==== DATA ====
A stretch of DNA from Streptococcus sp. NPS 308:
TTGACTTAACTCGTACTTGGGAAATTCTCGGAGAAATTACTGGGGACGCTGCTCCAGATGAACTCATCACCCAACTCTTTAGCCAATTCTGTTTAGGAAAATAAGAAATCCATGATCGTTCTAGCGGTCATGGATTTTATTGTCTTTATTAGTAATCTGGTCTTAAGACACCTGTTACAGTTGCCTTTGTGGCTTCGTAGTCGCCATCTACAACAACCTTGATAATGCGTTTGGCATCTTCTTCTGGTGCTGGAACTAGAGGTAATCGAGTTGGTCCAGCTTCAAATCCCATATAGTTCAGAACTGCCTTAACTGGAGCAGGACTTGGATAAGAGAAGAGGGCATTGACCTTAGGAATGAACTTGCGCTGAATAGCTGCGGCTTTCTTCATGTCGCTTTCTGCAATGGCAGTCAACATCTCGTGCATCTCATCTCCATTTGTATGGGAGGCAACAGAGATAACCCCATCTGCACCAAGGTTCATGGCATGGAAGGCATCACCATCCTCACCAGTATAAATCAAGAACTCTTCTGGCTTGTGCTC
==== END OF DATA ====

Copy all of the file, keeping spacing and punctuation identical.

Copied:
A stretch of DNA from Streptococcus sp. NPS 308:
TTGACTTAACTCGTACTTGGGAAATTCTCGGAGAAATTACTGGGGACGCTGCTCCAGATGAACTCATCACCCAACTCTTTAGCCAATTCTGTTTAGGAAAATAAGAAATCCATGATCGTTCTAGCGGTCATGGATTTTATTGTCTTTATTAGTAATCTGGTCTTAAGACACCTGTTACAGTTGCCTTTGTGGCTTCGTAGTCGCCATCTACAACAACCTTGATAATGCGTTTGGCATCTTCTTCTGGTGCTGGAACTAGAGGTAATCGAGTTGGTCCAGCTTCAAATCCCATATAGTTCAGAACTGCCTTAACTGGAGCAGGACTTGGATAAGAGAAGAGGGCATTGACCTTAGGAATGAACTTGCGCTGAATAGCTGCGGCTTTCTTCATGTCGCTTTCTGCAATGGCAGTCAACATCTCGTGCATCTCATCTCCATTTGTATGGGAGGCAACAGAGATAACCCCATCTGCACCAAGGTTCATGGCATGGAAGGCATCACCATCCTCACCAGTATAAATCAAGAACTCTTCTGGCTTGTGCTC